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Why General Electric Stock's 5% Pop Today May Not Last

What happened

Yesterday, positive commentary from General Electric (NYSE: GE) CEO Larry Culp worked to send share of the industrials giant soaring 10%. Today, happy times are here again, and GE shares are hopping another 5.5% as of 11:30 a.m. EDT.

But will these good times last?

Image source: Getty Images.

So what

Investors drew confidence from CEO Culp's assurance yesterday that second-quarter earnings were the low-water mark for GE in 2020, and that the company's cash flow will turn positive in the year's second half. That same enthusiasm is holding true today, and it looks like GE has some momentum in morning trading.

But here's where it could all go wrong: This morning, J.P. Morgan published a note warning investors against getting too irrationally exuberant over the GE CEO's happy-talk. Investors who buy Culp's argument that GE has hit some kind of "inflection" point, warns J.P. in a note covered today on TheFly.com, may be forgetting that GE has the ability to artificially inflate its cash flow, at least temporarily, by "recycling capital" through its capital services unit. Such an accounting trick, while not illegal, could still make the company appear to be financially healthier than it really is.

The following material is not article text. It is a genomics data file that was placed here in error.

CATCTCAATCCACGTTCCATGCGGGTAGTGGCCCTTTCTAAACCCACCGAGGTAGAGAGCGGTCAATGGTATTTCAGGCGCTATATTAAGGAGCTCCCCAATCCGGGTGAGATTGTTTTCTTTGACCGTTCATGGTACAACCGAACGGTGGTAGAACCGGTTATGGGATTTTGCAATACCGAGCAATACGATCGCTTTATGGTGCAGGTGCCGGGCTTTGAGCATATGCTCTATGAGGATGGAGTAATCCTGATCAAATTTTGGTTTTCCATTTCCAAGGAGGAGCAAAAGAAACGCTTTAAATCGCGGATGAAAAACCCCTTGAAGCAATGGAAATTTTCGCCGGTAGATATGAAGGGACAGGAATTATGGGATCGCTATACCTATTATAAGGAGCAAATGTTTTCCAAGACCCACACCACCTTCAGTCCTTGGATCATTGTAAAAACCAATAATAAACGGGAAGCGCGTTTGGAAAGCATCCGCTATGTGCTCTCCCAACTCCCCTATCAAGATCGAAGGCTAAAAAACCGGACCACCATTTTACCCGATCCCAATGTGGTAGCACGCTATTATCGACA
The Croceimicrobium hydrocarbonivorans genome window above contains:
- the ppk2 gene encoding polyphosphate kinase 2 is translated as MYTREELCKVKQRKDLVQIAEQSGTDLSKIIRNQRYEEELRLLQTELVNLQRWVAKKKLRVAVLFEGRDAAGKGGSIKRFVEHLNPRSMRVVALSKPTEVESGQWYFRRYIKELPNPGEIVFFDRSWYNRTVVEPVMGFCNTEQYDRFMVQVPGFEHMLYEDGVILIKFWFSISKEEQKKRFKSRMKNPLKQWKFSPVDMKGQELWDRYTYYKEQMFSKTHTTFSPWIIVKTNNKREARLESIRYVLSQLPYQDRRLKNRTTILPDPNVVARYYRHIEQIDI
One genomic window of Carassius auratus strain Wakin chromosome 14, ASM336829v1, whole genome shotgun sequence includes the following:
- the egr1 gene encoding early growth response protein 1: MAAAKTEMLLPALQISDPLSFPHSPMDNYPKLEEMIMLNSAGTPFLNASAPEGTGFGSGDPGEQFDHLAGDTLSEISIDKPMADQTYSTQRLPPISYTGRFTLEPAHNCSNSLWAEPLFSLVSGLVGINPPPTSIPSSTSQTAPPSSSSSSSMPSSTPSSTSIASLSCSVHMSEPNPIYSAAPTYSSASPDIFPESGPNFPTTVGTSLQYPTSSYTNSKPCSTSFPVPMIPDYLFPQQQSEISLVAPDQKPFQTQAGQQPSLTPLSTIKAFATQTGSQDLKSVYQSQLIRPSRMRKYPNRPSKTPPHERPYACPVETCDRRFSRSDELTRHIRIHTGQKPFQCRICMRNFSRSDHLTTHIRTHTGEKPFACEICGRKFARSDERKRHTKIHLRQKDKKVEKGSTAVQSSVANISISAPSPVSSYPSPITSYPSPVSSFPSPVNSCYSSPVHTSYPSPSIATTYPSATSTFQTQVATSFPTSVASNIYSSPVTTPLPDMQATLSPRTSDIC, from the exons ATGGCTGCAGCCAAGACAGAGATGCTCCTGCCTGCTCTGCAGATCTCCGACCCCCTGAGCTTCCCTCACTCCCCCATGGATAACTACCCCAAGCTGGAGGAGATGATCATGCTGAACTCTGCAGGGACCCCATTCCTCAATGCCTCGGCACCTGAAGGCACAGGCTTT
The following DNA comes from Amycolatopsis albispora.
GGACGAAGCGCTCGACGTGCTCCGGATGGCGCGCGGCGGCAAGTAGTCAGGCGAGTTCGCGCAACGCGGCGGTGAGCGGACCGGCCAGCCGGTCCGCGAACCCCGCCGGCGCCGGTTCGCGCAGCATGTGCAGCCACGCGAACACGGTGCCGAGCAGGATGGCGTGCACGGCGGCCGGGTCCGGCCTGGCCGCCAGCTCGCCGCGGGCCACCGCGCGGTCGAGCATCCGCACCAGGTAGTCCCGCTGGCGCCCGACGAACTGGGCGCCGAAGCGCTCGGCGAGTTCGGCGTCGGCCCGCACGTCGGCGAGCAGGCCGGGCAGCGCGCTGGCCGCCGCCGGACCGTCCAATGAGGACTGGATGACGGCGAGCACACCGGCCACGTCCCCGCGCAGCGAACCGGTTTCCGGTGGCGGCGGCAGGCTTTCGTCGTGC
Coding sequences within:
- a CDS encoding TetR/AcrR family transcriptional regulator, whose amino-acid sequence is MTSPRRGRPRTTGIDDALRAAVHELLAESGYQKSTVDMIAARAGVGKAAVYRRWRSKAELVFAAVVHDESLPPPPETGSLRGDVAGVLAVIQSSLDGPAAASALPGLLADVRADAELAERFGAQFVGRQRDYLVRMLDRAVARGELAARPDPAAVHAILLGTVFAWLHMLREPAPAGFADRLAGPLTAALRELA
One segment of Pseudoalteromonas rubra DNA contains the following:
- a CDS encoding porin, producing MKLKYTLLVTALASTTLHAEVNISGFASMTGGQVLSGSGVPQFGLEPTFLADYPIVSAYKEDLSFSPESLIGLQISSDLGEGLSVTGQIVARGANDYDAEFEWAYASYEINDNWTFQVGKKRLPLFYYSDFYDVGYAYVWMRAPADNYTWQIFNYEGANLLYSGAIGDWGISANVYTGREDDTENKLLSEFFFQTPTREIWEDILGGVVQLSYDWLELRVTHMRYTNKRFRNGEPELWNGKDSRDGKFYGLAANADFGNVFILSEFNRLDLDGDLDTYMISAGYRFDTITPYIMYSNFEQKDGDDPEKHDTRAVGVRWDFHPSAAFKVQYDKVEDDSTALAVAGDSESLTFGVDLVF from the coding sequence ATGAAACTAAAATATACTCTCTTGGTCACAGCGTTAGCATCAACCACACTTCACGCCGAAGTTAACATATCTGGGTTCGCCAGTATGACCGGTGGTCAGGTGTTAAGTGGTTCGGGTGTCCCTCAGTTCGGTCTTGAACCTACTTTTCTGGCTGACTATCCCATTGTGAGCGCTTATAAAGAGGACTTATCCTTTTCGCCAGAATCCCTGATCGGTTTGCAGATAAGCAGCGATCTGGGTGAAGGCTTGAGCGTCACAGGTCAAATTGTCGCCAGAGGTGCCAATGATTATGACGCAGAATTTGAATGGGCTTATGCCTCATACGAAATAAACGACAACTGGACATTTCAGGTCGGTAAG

If this is how things play out in the second half of 2020, therefore, it's entirely possible that Culp will deliver on his promise to generate positive "cash flow" this year, and also that it won't mean a thing.

Now what

Instead of getting distracted by mere "cash flow" (i.e. operating cash flow), therefore, J.P. Morgan urges investors to look for evidence of actual free cash flow (operating cash flow minus capital expenditures), as reflected on GE's quarterly cash flow statements.

And I agree. As the analyst company points out, despite what Culp seemed to imply in yesterday's presentation, the fact remains that GE is still saying true free cash flow won't emerge before 2021, and growth in free cash flow can't happen before free-cash-flow positivity is attained.

FCF remains the real measure of how profitable GE is as a business. Until it turns positive, it's still too early to be buying GE stock.

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Rich Smith has no position in any of the stocks mentioned. The Motley Fool has no position in any of the stocks mentioned. The Motley Fool has a disclosure policy.


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